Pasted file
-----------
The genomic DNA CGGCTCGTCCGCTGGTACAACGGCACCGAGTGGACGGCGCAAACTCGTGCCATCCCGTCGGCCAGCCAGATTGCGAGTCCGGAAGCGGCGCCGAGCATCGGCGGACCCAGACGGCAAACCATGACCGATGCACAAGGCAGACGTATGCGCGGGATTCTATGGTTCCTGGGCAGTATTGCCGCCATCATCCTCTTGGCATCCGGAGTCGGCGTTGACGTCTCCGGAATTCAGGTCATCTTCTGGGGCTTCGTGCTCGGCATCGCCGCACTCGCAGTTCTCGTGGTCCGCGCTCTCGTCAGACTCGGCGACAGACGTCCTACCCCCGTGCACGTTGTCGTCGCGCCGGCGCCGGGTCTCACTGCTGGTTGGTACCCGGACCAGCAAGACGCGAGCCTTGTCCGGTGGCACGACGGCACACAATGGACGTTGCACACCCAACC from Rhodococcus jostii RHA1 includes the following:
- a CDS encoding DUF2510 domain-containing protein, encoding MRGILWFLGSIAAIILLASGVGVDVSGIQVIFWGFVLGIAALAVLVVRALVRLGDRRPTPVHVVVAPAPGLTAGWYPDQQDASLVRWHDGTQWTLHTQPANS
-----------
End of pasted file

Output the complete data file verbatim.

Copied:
The genomic DNA CGGCTCGTCCGCTGGTACAACGGCACCGAGTGGACGGCGCAAACTCGTGCCATCCCGTCGGCCAGCCAGATTGCGAGTCCGGAAGCGGCGCCGAGCATCGGCGGACCCAGACGGCAAACCATGACCGATGCACAAGGCAGACGTATGCGCGGGATTCTATGGTTCCTGGGCAGTATTGCCGCCATCATCCTCTTGGCATCCGGAGTCGGCGTTGACGTCTCCGGAATTCAGGTCATCTTCTGGGGCTTCGTGCTCGGCATCGCCGCACTCGCAGTTCTCGTGGTCCGCGCTCTCGTCAGACTCGGCGACAGACGTCCTACCCCCGTGCACGTTGTCGTCGCGCCGGCGCCGGGTCTCACTGCTGGTTGGTACCCGGACCAGCAAGACGCGAGCCTTGTCCGGTGGCACGACGGCACACAATGGACGTTGCACACCCAACC from Rhodococcus jostii RHA1 includes the following:
- a CDS encoding DUF2510 domain-containing protein, encoding MRGILWFLGSIAAIILLASGVGVDVSGIQVIFWGFVLGIAALAVLVVRALVRLGDRRPTPVHVVVAPAPGLTAGWYPDQQDASLVRWHDGTQWTLHTQPANS